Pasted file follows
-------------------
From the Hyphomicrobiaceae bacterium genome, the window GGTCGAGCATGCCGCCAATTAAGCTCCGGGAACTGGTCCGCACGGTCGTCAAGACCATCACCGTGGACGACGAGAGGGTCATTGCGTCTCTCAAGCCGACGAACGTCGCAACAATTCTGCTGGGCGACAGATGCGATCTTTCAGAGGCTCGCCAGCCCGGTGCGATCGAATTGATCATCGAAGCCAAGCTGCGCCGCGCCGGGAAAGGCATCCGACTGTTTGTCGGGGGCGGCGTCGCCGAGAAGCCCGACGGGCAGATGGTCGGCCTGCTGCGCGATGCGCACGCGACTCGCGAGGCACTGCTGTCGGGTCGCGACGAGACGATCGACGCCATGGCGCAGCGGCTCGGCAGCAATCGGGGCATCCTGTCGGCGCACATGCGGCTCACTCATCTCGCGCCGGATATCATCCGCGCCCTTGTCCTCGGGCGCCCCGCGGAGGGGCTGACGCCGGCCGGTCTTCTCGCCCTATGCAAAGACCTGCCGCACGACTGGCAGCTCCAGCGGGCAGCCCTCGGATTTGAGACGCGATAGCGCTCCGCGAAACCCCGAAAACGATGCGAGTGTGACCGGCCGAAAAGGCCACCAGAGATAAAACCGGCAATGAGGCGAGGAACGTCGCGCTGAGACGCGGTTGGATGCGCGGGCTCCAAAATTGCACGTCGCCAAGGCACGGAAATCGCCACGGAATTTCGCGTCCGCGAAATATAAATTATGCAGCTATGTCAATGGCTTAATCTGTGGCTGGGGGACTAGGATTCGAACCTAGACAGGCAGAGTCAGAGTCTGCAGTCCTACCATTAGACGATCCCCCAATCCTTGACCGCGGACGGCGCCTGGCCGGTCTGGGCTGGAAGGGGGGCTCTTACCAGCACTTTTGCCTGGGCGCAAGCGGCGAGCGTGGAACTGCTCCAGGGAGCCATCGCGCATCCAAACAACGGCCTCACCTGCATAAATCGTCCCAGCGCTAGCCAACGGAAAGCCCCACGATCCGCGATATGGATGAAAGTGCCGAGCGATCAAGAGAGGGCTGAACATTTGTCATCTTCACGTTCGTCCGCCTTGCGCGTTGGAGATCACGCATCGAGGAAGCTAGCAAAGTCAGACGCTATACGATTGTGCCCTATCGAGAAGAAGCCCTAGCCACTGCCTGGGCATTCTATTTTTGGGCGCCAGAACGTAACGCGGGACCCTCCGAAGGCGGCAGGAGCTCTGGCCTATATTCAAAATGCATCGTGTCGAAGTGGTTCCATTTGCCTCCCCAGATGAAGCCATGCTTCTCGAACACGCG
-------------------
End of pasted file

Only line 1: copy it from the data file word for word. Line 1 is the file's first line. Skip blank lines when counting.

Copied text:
From the Hyphomicrobiaceae bacterium genome, the window GGTCGAGCATGCCGCCAATTAAGCTCCGGGAACTGGTCCGCACGGTCGTCAAGACCATCACCGTGGACGACGAGAGGGTCATTGCGTCTCTCAAGCCGACGAACGTCGCAACAATTCTGCTGGGCGACAGATGCGATCTTTCAGAGGCTCGCCAGCCCGGTGCGATCGAATTGATCATCGAAGCCAAGCTGCGCCGCGCCGGGAAAGGCATCCGACTGTTTGTCGGGGGCGGCGTCGCCGAGAAGCCCGACGGGCAGATGGTCGGCCTGCTGCGCGATGCGCACGCGACTCGCGAGGCACTGCTGTCGGGTCGCGACGAGACGATCGACGCCATGGCGCAGCGGCTCGGCAGCAATCGGGGCATCCTGTCGGCGCACATGCGGCTCACTCATCTCGCGCCGGATATCATCCGCGCCCTTGTCCTCGGGCGCCCCGCGGAGGGGCTGACGCCGGCCGGTCTTCTCGCCCTATGCAAAGACCTGCCGCACGACTGGCAGCTCCAGCGGGCAGCCCTCGGATTTGAGACGCGATAGCGCTCCGCGAAACCCCGAAAACGATGCGAGTGTGACCGGCCGAAAAGGCCACCAGAGATAAAACCGGCAATGAGGCGAGGAACGTCGCGCTGAGACGCGGTTGGATGCGCGGGCTCCAAAATTGCACGTCGCCAAGGCACGGAAATCGCCACGGAATTTCGCGTCCGCGAAATATAAATTATGCAGCTATGTCAATGGCTTAATCTGTGGCTGGGGGACTAGGATTCGAACCTAGACAGGCAGAGTCAGAGTCTGCAGTCCTACCATTAGACGATCCCCCAATCCTTGACCGCGGACGGCGCCTGGCCGGTCTGGGCTGGAAGGGGGGCTCTTACCAGCACTTTTGCCTGGGCGCAAGCGGCGAGCGTGGAACTGCTCCAGGGAGCCATCGCGCATCCAAACAACGGCCTCACCTGCATAAATCGTCCCAGCGCTAGCCAACGGAAAGCCCCACGATCCGCGATATGGATGAAAGTGCCGAGCGATCAAGAGAGGGCTGAACATTTGTCATCTTCACGTTCGTCCGCCTTGCGCGTTGGAGATCACGCATCGAGGAAGCTAGCAAAGTCAGACGCTATACGATTGTGCCCTATCGAGAAGAAGCCCTAGCCACTGCCTGGGCATTCTATTTTTGGGCGCCAGAACGTAACGCGGGACCCTCCGAAGGCGGCAGGAGCTCTGGCCTATATTCAAAATGCATCGTGTCGAAGTGGTTCCATTTGCCTCCCCAGATGAAGCCATGCTTCTCGAACACGCG